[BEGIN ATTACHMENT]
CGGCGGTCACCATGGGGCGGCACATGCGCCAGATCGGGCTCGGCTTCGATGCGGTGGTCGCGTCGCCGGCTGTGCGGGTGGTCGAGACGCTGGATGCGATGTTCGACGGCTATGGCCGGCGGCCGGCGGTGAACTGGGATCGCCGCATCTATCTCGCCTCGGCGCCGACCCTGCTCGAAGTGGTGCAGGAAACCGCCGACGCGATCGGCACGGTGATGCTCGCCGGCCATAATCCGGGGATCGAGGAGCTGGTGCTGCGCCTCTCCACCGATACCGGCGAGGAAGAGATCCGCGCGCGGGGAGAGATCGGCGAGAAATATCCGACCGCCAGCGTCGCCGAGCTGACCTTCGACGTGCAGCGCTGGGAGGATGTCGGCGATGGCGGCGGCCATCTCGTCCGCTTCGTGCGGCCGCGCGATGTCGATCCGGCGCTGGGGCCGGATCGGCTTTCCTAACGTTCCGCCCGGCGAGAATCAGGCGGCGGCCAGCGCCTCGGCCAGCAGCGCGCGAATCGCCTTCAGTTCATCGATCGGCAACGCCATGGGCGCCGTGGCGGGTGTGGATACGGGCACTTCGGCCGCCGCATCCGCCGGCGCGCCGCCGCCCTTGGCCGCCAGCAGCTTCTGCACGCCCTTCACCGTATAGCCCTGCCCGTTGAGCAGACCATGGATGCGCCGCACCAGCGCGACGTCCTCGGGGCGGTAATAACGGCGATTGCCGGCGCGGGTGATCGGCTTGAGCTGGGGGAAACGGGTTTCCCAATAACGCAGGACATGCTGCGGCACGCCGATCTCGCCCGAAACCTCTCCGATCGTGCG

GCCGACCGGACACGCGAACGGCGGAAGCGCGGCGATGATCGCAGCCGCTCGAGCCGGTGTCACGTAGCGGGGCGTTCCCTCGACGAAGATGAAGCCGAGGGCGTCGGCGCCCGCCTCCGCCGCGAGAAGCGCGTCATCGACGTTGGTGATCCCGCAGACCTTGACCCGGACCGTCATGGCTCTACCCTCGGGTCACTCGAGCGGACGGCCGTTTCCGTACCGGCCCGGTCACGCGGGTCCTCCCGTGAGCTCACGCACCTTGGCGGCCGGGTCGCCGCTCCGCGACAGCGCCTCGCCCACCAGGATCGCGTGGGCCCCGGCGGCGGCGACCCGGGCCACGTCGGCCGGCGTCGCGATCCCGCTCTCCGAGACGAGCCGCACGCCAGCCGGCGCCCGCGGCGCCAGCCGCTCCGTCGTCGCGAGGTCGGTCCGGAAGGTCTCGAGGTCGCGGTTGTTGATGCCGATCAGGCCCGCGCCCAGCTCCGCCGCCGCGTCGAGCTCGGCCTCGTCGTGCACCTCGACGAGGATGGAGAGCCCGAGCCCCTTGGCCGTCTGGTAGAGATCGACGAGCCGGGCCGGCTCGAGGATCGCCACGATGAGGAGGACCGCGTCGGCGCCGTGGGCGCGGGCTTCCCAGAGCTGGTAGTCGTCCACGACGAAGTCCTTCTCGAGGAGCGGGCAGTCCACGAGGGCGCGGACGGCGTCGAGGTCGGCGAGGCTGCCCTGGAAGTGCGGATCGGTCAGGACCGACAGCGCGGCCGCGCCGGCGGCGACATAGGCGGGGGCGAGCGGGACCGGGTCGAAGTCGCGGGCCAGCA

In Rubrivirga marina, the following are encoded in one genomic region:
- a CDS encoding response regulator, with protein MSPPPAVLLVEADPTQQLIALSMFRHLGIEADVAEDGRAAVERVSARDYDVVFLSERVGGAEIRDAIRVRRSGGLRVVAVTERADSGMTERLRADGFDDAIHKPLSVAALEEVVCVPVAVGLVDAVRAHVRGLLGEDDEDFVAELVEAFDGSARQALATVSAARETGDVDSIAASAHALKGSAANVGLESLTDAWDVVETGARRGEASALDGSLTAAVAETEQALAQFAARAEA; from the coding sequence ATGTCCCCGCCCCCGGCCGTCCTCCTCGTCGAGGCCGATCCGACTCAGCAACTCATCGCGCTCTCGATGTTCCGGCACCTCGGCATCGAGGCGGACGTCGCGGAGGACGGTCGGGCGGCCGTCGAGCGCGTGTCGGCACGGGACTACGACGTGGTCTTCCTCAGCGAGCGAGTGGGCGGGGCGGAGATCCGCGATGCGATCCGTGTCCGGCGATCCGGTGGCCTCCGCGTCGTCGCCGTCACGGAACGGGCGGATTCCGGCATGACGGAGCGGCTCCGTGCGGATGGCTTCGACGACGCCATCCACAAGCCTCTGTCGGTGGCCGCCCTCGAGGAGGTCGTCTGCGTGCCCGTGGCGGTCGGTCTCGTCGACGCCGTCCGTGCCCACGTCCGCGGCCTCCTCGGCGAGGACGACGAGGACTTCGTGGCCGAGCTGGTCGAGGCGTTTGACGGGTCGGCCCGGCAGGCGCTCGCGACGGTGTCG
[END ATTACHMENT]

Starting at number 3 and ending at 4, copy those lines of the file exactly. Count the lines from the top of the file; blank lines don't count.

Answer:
In Rubrivirga marina, the following are encoded in one genomic region:
- a CDS encoding response regulator, with protein MSPPPAVLLVEADPTQQLIALSMFRHLGIEADVAEDGRAAVERVSARDYDVVFLSERVGGAEIRDAIRVRRSGGLRVVAVTERADSGMTERLRADGFDDAIHKPLSVAALEEVVCVPVAVGLVDAVRAHVRGLLGEDDEDFVAELVEAFDGSARQALATVSAARETGDVDSIAASAHALKGSAANVGLESLTDAWDVVETGARRGEASALDGSLTAAVAETEQALAQFAARAEA; from the coding sequence ATGTCCCCGCCCCCGGCCGTCCTCCTCGTCGAGGCCGATCCGACTCAGCAACTCATCGCGCTCTCGATGTTCCGGCACCTCGGCATCGAGGCGGACGTCGCGGAGGACGGTCGGGCGGCCGTCGAGCGCGTGTCGGCACGGGACTACGACGTGGTCTTCCTCAGCGAGCGAGTGGGCGGGGCGGAGATCCGCGATGCGATCCGTGTCCGGCGATCCGGTGGCCTCCGCGTCGTCGCCGTCACGGAACGGGCGGATTCCGGCATGACGGAGCGGCTCCGTGCGGATGGCTTCGACGACGCCATCCACAAGCCTCTGTCGGTGGCCGCCCTCGAGGAGGTCGTCTGCGTGCCCGTGGCGGTCGGTCTCGTCGACGCCGTCCGTGCCCACGTCCGCGGCCTCCTCGGCGAGGACGACGAGGACTTCGTGGCCGAGCTGGTCGAGGCGTTTGACGGGTCGGCCCGGCAGGCGCTCGCGACGGTGTCG